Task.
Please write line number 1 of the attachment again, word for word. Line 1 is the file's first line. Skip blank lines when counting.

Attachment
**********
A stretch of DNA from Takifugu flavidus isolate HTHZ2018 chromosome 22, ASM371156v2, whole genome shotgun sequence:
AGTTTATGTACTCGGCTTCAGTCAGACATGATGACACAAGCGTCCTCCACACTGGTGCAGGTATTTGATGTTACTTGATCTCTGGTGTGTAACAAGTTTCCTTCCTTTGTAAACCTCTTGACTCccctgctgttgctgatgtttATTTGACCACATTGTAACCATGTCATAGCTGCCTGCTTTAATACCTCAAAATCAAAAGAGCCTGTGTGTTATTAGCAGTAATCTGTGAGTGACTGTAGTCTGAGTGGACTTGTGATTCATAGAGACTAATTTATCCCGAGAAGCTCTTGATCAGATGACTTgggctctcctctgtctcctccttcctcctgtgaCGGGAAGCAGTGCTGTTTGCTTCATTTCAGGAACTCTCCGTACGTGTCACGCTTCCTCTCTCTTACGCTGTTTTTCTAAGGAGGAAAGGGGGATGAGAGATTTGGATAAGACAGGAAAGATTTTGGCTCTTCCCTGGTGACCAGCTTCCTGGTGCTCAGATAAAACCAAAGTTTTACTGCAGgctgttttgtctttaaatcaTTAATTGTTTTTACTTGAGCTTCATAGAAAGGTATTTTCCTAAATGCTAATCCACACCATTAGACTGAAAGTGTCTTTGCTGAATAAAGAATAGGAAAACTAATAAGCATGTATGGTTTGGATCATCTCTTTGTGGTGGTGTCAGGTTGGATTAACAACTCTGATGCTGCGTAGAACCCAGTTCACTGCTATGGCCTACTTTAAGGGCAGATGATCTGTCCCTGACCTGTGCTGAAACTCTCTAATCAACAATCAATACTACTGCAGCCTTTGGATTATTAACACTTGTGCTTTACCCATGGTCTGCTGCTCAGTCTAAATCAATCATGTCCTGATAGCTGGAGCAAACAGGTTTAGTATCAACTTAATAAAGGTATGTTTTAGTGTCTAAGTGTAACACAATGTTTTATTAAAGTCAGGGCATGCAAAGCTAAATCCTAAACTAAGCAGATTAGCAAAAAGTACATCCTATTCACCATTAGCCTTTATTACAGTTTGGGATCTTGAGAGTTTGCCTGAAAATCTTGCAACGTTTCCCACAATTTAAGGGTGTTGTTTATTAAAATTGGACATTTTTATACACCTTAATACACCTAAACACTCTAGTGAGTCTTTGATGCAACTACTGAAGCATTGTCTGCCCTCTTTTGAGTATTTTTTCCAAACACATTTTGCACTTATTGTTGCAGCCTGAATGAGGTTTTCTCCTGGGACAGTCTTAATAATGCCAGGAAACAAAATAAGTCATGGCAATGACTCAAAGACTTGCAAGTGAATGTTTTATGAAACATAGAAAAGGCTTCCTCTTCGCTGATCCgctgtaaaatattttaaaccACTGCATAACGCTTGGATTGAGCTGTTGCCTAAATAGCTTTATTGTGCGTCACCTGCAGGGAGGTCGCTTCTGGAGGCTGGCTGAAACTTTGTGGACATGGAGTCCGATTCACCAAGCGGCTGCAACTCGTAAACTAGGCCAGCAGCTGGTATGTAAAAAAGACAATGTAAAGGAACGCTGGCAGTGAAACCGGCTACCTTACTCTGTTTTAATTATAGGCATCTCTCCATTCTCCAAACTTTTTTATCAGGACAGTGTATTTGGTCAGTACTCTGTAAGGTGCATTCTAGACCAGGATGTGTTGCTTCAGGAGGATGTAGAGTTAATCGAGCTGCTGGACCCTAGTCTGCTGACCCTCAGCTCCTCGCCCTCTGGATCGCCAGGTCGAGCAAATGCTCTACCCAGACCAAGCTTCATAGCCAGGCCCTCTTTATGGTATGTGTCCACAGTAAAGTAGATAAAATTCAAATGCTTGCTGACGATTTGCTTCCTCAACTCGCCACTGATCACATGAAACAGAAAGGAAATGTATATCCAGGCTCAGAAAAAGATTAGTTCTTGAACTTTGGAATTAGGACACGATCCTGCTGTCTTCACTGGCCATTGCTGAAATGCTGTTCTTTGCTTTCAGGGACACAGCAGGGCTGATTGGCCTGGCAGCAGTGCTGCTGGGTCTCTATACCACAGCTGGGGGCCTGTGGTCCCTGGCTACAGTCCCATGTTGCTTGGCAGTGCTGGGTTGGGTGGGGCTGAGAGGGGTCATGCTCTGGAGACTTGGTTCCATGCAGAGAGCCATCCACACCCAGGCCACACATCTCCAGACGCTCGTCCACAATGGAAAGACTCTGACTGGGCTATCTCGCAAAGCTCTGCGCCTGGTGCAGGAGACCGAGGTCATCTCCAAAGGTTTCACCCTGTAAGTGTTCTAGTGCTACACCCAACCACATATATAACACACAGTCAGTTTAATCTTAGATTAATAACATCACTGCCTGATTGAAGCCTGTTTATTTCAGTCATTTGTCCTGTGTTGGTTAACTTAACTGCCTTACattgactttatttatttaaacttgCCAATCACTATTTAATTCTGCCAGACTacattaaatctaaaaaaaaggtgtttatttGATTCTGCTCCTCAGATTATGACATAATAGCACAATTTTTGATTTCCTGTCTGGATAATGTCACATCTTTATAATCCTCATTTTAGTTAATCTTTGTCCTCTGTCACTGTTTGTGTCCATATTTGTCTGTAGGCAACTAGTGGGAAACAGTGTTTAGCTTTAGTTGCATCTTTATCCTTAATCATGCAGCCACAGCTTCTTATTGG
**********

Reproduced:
A stretch of DNA from Takifugu flavidus isolate HTHZ2018 chromosome 22, ASM371156v2, whole genome shotgun sequence: